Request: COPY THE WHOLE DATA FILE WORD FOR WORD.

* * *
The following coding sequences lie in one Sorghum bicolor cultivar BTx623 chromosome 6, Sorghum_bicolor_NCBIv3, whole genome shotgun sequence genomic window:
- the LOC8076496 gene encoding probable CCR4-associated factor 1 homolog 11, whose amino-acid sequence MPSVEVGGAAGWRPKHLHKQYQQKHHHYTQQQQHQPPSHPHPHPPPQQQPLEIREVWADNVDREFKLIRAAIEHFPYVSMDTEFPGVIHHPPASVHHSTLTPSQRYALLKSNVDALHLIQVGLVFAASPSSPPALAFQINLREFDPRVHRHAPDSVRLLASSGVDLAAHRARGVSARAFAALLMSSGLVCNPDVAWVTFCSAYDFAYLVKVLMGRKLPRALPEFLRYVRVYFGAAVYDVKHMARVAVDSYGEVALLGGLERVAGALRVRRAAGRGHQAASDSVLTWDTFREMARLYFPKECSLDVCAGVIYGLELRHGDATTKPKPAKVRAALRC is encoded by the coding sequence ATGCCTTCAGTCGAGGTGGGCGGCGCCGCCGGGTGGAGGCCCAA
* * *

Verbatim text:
The following coding sequences lie in one Sorghum bicolor cultivar BTx623 chromosome 6, Sorghum_bicolor_NCBIv3, whole genome shotgun sequence genomic window:
- the LOC8076496 gene encoding probable CCR4-associated factor 1 homolog 11, whose amino-acid sequence MPSVEVGGAAGWRPKHLHKQYQQKHHHYTQQQQHQPPSHPHPHPPPQQQPLEIREVWADNVDREFKLIRAAIEHFPYVSMDTEFPGVIHHPPASVHHSTLTPSQRYALLKSNVDALHLIQVGLVFAASPSSPPALAFQINLREFDPRVHRHAPDSVRLLASSGVDLAAHRARGVSARAFAALLMSSGLVCNPDVAWVTFCSAYDFAYLVKVLMGRKLPRALPEFLRYVRVYFGAAVYDVKHMARVAVDSYGEVALLGGLERVAGALRVRRAAGRGHQAASDSVLTWDTFREMARLYFPKECSLDVCAGVIYGLELRHGDATTKPKPAKVRAALRC is encoded by the coding sequence ATGCCTTCAGTCGAGGTGGGCGGCGCCGCCGGGTGGAGGCCCAA